Moreover, as numerous courts have noted, it is not enough simply to find that all "RICO claims" are reverse-preempted by the insurance laws of a particular state — Humana's "fact-intensive interpretation of the word `impair'" requires a court to focus on "the precise federal claims asserted." Saunders v. Farmers Ins. Exch., 537 F.3d 961, 967 (8th Cir.2008). A broadly-drafted federal statute, such as RICO, may impair state insurance laws in some circumstances but not in others, depending on the "theory of liability asserted and the relief sought by [the] plaintiffs." Id.; see also AmSouth Bank v. Dale, 386 F.3d 763, 781 (6th Cir.2004) ("when assessing whether a general federal statute that creates a cause of action `impairs' the operation of a state law, the proper inquiry is whether the particular suit being brought would impair state law"). With these principles in mind, the Court turns to the individual state insurance laws at issue on this motion.

1. Florida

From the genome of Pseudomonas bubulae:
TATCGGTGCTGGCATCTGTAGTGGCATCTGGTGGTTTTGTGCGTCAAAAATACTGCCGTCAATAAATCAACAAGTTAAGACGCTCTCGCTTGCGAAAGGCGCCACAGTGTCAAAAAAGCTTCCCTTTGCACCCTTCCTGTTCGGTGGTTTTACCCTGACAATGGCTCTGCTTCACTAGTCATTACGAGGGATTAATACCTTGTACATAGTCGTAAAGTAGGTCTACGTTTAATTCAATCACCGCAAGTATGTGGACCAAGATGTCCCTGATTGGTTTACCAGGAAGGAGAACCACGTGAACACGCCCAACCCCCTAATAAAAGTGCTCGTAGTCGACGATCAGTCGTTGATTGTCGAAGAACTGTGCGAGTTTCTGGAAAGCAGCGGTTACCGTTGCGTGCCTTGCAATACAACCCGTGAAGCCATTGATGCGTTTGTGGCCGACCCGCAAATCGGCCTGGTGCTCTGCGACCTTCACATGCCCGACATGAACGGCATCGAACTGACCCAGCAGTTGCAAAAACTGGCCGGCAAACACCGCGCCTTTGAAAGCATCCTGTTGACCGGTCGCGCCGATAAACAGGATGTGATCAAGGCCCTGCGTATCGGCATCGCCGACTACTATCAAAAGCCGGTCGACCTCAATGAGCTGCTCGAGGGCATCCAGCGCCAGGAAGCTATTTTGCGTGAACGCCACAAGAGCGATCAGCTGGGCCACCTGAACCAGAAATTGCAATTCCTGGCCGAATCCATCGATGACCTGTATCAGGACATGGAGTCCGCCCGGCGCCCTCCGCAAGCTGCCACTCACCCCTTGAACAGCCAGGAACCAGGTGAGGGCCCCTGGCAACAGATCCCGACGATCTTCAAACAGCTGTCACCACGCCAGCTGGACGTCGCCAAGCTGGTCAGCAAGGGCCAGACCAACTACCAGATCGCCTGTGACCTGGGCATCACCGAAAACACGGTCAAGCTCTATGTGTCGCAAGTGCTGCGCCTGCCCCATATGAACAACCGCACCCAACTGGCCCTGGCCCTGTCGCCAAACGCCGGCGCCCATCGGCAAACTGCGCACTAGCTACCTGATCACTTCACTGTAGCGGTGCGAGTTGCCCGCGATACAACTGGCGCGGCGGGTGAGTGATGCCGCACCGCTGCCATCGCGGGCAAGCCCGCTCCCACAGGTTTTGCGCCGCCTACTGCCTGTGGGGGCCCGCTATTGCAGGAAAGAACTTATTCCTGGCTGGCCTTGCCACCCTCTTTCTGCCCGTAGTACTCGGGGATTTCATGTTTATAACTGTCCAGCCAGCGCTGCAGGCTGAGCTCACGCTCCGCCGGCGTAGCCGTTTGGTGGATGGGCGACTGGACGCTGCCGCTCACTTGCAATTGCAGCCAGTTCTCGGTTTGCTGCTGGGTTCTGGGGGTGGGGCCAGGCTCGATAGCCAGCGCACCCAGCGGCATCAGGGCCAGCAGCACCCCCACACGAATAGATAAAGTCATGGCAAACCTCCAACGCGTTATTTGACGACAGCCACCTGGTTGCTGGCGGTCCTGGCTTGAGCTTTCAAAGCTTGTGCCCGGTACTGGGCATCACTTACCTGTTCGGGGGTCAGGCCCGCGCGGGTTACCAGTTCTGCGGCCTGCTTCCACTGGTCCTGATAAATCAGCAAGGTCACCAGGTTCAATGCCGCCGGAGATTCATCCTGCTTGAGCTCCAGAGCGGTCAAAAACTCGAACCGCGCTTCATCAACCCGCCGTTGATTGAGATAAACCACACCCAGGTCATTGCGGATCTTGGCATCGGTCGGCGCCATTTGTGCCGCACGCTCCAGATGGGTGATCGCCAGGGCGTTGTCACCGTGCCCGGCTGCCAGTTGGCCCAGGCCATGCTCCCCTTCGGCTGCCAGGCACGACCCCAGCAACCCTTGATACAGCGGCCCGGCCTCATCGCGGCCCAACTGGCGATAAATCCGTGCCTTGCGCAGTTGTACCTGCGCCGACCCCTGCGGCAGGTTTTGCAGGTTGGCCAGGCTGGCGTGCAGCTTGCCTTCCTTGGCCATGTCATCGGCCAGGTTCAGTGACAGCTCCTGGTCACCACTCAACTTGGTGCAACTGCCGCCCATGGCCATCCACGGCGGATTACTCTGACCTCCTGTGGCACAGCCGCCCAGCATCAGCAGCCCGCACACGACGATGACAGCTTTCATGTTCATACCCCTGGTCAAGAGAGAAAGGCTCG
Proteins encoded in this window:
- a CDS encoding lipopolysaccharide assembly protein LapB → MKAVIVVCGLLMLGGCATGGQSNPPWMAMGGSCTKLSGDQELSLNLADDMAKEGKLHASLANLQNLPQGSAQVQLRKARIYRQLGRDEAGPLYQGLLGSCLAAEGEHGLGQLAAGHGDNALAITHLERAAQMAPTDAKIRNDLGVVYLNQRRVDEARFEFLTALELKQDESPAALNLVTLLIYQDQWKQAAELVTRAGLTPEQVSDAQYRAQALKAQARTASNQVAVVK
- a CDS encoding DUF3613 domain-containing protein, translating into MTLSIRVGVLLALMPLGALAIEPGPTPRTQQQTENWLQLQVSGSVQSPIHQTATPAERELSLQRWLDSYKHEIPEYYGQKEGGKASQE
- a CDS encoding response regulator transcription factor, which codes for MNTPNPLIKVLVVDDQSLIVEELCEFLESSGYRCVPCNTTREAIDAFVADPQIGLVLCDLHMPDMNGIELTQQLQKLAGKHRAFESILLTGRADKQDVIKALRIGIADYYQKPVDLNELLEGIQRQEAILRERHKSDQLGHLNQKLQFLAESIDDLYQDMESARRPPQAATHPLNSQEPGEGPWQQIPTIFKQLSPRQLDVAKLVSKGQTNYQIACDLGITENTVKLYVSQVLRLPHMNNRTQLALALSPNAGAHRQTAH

Allianz argues that permitting plaintiff Healey and other members of the class residing in Florida to assert RICO claims against it will impair Florida's "comprehensive scheme" for regulating the insurance industry, in addition to "displacing" Florida's administration of its laws. See Fla. Stat. § 624.602(1).6 Allianz reasons that the combination of state insurance laws that "closely regulate" the conduct that forms the basis of plaintiffs' claims, in conjunction with the absence of a private right of action under this state scheme, counsels in favor of a finding of reverse-preemption. See, e.g., In re Managed Care Litig., 185 F.Supp.2d 1310, 1322 (S.D.Fla.2002). This includes the remedies provided for under RICO, which Allianz argues far exceed those available under any provision of FUITPA, including treble damages and costs and attorney's fees to prevailing parties. Moreover, Allianz contends, permitting the Florida members of the class to bring their RICO claims would impermissibly "displace" the administration of Florida's insurance laws, which further "impairs" Florida's administration of its laws and regulations. See Doe v. Mut. of Omaha Ins. Co., 179 F.3d 557, 564 (7th Cir.1999). This includes the procedural limitations on private rights of action under Florida insurance law, such as the notice requirement and safe harbor provision under section 624.155. Allianz also argues that Florida courts categorically forbid class certification of common law fraud claims based upon individual contracts or misleading advertising. See Lance v. Wade, 457 So.2d 1008, 1011 (Fla. 1984); Rollins, Inc. v. Butland, 951 So.2d 860, 877-78 (Fla.Dist.Ct.App.2006).